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CLA Media Mill

Kit Hansen

Drawing upon her experiences abroad, Kit addresses the challenges that multilingual writers face, including plagiarism and writing process.

Featuring
Kit Hansen

Interviewers
Maija Brown
Johanna Mueller
Zack Pierson

Editors
Johanna Mueller
Zack Pierson

Advisors
Farha Ahmed
Daniel Balm
Linda Clemens
Debra Hartley
Huy Hoang
Kirsten Jamsen
Katie Levin
Mitch Ogden
Kim Strain

© 2010, Center for Writing
writing.umn.edu/sws/voices
Please do not quote without permission.

Not knowing English perfectly, of course, is a challenge. Encountering a lot of academic vocabulary that is new, you’re not familiar with, the cultural implications... there are things that you just can’t be expected to know. What you need to remember when you’re teaching someone who is a non-native English speaker is that, even if they’re quite fluent, they may not have all of the nuances of the language that they’re speaking. So I learned my German working in an orphanage. And you can imagine the kind of language I picked up from the kids. And then when I was taking a Poli Sci class, and I had to leave the seminar early, of course, I excused myself, and I in essence said, “I’ve gotta split.” And there was this shocked look. But I had no idea the difference between “abhauen [German slang for “to leave”]” and a more polite form of saying “Excuse me, but I have to leave early.”

Another thing that we focus a lot on is understanding what plagiarism and scholastic dishonesty/ scholastic honesty means. If there was one thing that I wish that all instructors could understand is that this really is a cultural territory, and what is so black and white to us is really gray for somebody else. And I’ve had students over and over say to me-- when I said, “This is plagiarized.”-- they’ll say, “But I cited it.” And I say, “Yes, you cited it, but you’re using exactly the same words. What do you need to add?” “Oh, the quotation marks.” And the fact that they’re still falling into that kind of misconception says to me--and these are the brightest of the bright that are coming here-- says to me that this is not as easy to learn and that we have to fight our.. for me it’s still a natural tendency to assume, “You’re cheating!”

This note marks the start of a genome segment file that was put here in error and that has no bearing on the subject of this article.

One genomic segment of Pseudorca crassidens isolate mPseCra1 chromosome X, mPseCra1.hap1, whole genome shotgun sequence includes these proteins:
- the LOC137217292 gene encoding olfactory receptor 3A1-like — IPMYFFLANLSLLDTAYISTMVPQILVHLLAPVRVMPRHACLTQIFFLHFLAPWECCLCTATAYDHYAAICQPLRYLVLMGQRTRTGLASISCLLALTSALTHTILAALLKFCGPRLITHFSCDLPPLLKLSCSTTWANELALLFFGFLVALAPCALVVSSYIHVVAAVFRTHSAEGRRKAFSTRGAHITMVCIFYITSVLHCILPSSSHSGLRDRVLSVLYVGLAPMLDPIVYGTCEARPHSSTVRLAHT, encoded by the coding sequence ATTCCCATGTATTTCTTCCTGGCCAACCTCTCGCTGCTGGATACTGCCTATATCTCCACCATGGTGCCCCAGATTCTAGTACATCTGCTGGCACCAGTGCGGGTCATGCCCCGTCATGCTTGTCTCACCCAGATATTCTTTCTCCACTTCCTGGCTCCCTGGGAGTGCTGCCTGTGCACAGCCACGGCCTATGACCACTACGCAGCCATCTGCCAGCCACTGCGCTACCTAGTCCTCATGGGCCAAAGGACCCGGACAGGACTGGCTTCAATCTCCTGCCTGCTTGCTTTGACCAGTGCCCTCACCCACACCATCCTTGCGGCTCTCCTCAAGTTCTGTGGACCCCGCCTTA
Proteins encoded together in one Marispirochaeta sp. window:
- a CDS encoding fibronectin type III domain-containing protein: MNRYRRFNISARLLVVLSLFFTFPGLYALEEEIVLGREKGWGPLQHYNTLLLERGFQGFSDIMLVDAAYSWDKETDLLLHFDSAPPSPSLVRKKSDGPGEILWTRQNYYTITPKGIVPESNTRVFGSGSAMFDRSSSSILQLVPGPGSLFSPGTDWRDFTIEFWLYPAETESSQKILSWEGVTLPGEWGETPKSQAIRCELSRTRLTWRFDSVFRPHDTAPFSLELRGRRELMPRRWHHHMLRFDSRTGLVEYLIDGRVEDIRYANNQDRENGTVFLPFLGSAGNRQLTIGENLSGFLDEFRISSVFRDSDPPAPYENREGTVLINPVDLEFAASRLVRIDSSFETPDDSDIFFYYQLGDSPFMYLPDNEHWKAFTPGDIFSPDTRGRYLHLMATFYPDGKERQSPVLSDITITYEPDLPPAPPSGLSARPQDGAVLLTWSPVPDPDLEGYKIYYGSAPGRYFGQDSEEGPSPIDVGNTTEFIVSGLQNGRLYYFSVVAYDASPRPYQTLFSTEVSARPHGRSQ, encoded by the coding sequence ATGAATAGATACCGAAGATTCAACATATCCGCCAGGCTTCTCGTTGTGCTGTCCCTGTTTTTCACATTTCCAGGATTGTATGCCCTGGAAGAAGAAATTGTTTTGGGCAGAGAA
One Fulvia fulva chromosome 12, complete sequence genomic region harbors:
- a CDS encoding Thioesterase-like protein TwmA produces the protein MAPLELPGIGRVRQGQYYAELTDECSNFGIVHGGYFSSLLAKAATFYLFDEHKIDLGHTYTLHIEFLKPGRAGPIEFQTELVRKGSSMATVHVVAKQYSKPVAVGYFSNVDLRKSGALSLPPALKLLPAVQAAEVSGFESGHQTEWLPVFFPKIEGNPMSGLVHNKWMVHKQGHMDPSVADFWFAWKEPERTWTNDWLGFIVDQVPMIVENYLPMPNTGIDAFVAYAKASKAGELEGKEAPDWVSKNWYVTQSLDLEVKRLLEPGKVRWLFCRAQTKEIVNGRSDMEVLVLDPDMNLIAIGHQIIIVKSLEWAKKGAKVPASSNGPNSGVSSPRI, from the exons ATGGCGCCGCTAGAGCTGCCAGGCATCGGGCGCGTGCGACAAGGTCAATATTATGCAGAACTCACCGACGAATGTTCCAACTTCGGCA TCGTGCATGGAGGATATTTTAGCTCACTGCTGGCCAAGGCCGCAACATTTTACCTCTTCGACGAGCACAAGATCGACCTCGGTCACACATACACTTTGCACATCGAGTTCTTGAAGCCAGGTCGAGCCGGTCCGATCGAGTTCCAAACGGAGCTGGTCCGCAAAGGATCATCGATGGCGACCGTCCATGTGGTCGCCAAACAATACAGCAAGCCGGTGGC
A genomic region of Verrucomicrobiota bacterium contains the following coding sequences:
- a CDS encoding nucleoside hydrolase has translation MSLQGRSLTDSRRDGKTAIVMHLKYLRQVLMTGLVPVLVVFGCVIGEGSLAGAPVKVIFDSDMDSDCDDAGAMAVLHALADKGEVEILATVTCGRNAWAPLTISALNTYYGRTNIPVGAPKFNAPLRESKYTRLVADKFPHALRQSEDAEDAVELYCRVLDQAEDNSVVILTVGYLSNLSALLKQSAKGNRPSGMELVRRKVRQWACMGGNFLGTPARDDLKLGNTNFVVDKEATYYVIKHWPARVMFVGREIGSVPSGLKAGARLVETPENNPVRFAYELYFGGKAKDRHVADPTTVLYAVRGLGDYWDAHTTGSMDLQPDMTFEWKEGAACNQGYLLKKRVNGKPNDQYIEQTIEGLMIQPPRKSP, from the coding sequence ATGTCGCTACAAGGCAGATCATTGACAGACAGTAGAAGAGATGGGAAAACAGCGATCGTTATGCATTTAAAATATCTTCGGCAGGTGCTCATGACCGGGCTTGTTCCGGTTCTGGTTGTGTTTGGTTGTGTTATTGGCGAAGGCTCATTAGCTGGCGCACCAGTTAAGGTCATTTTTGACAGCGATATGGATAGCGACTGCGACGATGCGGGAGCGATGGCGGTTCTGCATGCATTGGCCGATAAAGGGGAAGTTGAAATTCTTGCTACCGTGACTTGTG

I’m interested in the structure of the paper, first and foremost. So does it have a motivated introduction? So what? Who cares? Why should I be involved? Does it have a clear focus? Is there a logical organization and development of the ideas? Is there analysis if there needs to be? And all of the language that supports that is far more important to me than articles, an occasional misspelling, or.... There are a lot of things, like sometimes a missing part of a relative clause, that still is not going to destroy the meaning. And so it is the structure; can I basically understand what the person is saying? And I focus on those language errors that are going to interfere with it. If you feel that it is basically a good essay, except for English problems, then the feedback I like to give is, “This is-- in terms of its structure, its analysis, its content-- this is an A essay, but because of the kinds of language problems-- some of which we have talked about before and you’re still having problems with-- your grade on this is a B. But I can see it from the student’s perspective too: that they spent hours and hours, way more than most native speakers do trying to create good output, and they still don’t necessarily get a grade that is reflective of the effort they put into it. But at some point, language does have to count for something because it does interfere with your ability to effectively communicate.

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